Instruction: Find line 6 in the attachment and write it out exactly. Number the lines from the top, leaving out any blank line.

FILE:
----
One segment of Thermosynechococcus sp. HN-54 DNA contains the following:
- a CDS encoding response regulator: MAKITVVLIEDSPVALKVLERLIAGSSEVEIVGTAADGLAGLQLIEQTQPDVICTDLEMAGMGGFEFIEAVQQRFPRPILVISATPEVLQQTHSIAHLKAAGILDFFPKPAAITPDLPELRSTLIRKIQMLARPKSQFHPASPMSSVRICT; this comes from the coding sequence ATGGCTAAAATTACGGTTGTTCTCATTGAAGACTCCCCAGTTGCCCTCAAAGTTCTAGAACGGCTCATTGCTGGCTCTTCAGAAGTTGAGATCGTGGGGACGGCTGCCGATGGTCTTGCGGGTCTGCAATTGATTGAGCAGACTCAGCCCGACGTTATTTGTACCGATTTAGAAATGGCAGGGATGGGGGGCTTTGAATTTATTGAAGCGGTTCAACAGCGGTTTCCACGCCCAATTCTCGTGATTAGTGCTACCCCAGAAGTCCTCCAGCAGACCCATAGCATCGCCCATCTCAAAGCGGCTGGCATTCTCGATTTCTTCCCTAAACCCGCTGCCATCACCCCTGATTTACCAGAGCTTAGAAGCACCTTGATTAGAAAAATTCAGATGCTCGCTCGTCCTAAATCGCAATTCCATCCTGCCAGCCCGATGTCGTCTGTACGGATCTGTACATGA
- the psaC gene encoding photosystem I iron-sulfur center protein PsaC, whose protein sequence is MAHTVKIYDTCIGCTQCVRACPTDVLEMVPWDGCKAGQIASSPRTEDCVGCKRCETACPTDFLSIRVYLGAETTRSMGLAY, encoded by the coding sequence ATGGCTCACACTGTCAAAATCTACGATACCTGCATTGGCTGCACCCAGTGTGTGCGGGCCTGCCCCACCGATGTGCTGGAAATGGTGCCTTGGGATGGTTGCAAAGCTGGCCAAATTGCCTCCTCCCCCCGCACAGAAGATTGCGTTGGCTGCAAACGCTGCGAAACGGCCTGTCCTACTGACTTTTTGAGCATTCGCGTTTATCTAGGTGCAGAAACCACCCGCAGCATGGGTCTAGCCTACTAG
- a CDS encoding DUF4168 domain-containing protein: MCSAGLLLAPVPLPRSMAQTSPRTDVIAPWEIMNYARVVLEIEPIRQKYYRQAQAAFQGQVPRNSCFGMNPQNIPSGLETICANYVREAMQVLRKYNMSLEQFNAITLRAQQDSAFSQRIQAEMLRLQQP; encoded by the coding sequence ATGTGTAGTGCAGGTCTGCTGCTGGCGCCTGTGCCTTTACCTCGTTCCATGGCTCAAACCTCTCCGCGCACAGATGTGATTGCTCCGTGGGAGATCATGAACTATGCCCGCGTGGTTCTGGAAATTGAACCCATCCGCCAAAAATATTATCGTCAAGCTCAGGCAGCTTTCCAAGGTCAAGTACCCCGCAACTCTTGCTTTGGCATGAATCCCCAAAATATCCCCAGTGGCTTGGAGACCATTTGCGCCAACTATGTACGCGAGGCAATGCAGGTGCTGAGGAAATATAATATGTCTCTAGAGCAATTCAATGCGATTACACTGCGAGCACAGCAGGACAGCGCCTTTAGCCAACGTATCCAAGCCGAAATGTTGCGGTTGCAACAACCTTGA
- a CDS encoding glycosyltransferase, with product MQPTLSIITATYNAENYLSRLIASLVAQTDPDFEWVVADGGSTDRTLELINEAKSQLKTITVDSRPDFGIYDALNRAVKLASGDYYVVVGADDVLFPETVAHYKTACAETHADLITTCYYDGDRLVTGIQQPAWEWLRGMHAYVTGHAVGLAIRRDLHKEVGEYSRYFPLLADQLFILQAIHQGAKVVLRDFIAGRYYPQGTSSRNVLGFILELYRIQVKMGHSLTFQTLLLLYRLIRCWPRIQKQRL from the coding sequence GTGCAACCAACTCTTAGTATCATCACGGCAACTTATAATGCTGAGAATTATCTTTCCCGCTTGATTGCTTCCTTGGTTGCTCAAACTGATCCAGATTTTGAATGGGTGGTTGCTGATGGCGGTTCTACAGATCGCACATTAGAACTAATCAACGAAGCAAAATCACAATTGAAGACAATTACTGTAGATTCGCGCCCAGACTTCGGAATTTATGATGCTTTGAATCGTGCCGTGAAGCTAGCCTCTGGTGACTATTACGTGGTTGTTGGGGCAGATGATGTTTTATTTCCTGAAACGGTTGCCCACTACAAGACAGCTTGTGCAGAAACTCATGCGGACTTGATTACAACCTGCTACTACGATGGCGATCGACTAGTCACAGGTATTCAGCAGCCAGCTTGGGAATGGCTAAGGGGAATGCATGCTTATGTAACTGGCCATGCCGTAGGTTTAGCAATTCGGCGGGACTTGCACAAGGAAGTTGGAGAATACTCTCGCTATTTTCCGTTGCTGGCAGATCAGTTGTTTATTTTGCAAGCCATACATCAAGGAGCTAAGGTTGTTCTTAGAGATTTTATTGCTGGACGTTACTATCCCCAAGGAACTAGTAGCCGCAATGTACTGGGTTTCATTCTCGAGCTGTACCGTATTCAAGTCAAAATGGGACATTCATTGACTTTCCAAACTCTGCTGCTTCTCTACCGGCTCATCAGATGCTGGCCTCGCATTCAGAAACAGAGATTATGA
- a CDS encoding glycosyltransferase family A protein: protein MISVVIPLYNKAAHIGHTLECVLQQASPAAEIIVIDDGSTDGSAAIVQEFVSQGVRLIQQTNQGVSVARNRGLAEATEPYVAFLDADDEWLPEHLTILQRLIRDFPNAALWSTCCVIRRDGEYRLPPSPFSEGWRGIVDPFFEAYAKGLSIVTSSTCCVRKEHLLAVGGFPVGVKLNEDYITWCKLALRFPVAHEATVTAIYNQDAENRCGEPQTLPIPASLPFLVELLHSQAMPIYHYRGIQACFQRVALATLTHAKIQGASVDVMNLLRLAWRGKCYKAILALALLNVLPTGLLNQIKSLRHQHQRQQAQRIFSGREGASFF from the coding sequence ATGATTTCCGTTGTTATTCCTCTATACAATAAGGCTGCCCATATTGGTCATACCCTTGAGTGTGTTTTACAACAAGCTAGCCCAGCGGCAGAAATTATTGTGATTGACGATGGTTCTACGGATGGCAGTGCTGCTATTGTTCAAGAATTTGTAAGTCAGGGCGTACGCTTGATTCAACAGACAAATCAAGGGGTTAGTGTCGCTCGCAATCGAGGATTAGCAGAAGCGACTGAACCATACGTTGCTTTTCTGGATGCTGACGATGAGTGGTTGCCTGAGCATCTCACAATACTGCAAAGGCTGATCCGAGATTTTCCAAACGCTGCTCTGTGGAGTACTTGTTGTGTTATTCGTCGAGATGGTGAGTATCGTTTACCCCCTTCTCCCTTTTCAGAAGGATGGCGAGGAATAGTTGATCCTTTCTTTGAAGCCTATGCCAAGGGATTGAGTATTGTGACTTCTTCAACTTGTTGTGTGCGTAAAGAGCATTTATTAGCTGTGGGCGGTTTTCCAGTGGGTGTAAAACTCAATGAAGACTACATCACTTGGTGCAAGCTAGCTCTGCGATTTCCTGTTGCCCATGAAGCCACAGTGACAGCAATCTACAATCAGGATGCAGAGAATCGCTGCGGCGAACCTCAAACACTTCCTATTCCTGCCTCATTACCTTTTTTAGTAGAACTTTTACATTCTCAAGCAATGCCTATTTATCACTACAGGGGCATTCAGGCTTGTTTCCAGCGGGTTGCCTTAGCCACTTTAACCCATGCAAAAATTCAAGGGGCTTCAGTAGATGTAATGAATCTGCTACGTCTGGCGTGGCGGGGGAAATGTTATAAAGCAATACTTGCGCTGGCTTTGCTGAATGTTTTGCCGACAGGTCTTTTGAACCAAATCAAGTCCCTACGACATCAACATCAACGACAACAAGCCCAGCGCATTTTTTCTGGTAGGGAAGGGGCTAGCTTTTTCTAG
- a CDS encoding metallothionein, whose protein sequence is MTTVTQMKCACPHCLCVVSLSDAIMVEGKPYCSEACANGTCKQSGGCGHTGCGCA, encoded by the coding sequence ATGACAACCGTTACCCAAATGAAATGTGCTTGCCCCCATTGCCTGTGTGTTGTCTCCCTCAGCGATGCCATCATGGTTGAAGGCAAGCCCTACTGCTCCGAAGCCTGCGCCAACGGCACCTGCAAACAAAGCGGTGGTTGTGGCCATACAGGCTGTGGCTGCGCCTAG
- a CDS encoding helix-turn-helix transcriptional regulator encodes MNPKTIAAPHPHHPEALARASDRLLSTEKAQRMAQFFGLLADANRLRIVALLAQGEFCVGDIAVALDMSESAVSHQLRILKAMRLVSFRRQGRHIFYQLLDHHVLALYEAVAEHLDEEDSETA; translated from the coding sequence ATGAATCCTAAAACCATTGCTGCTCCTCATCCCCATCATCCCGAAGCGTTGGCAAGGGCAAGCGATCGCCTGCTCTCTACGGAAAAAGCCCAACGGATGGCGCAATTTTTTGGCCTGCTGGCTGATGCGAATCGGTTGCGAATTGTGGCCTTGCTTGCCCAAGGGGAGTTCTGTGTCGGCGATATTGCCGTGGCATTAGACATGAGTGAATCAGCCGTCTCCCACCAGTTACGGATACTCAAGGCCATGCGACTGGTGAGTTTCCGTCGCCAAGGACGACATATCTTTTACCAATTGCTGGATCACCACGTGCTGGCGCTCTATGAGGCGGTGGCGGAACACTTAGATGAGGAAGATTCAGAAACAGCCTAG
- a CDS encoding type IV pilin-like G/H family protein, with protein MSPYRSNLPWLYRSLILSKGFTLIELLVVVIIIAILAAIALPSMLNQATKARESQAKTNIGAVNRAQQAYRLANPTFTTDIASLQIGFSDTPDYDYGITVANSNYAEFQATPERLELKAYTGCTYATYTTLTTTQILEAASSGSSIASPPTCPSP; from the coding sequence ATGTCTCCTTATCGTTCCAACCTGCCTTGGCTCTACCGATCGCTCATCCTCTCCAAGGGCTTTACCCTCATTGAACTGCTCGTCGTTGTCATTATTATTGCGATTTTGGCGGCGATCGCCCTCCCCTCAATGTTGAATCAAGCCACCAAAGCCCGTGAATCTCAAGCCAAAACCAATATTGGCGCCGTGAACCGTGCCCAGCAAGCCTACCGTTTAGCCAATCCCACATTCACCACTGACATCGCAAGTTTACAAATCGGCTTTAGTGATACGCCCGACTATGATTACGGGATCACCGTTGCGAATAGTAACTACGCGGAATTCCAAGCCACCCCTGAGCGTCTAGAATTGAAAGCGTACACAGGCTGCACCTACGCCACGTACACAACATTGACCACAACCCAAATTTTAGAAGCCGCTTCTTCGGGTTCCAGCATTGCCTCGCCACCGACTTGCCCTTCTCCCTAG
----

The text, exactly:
- a CDS encoding glycosyltransferase family A protein: protein MISVVIPLYNKAAHIGHTLECVLQQASPAAEIIVIDDGSTDGSAAIVQEFVSQGVRLIQQTNQGVSVARNRGLAEATEPYVAFLDADDEWLPEHLTILQRLIRDFPNAALWSTCCVIRRDGEYRLPPSPFSEGWRGIVDPFFEAYAKGLSIVTSSTCCVRKEHLLAVGGFPVGVKLNEDYITWCKLALRFPVAHEATVTAIYNQDAENRCGEPQTLPIPASLPFLVELLHSQAMPIYHYRGIQACFQRVALATLTHAKIQGASVDVMNLLRLAWRGKCYKAILALALLNVLPTGLLNQIKSLRHQHQRQQAQRIFSGREGASFF from the coding sequence ATGATTTCCGTTGTTATTCCTCTATACAATAAGGCTGCCCATATTGGTCATACCCTTGAGTGTGTTTTACAACAAGCTAGCCCAGCGGCAGAAATTATTGTGATTGACGATGGTTCTACGGATGGCAGTGCTGCTATTGTTCAAGAATTTGTAAGTCAGGGCGTACGCTTGATTCAACAGACAAATCAAGGGGTTAGTGTCGCTCGCAATCGAGGATTAGCAGAAGCGACTGAACCATACGTTGCTTTTCTGGATGCTGACGATGAGTGGTTGCCTGAGCATCTCACAATACTGCAAAGGCTGATCCGAGATTTTCCAAACGCTGCTCTGTGGAGTACTTGTTGTGTTATTCGTCGAGATGGTGAGTATCGTTTACCCCCTTCTCCCTTTTCAGAAGGATGGCGAGGAATAGTTGATCCTTTCTTTGAAGCCTATGCCAAGGGATTGAGTATTGTGACTTCTTCAACTTGTTGTGTGCGTAAAGAGCATTTATTAGCTGTGGGCGGTTTTCCAGTGGGTGTAAAACTCAATGAAGACTACATCACTTGGTGCAAGCTAGCTCTGCGATTTCCTGTTGCCCATGAAGCCACAGTGACAGCAATCTACAATCAGGATGCAGAGAATCGCTGCGGCGAACCTCAAACACTTCCTATTCCTGCCTCATTACCTTTTTTAGTAGAACTTTTACATTCTCAAGCAATGCCTATTTATCACTACAGGGGCATTCAGGCTTGTTTCCAGCGGGTTGCCTTAGCCACTTTAACCCATGCAAAAATTCAAGGGGCTTCAGTAGATGTAATGAATCTGCTACGTCTGGCGTGGCGGGGGAAATGTTATAAAGCAATACTTGCGCTGGCTTTGCTGAATGTTTTGCCGACAGGTCTTTTGAACCAAATCAAGTCCCTACGACATCAACATCAACGACAACAAGCCCAGCGCATTTTTTCTGGTAGGGAAGGGGCTAGCTTTTTCTAG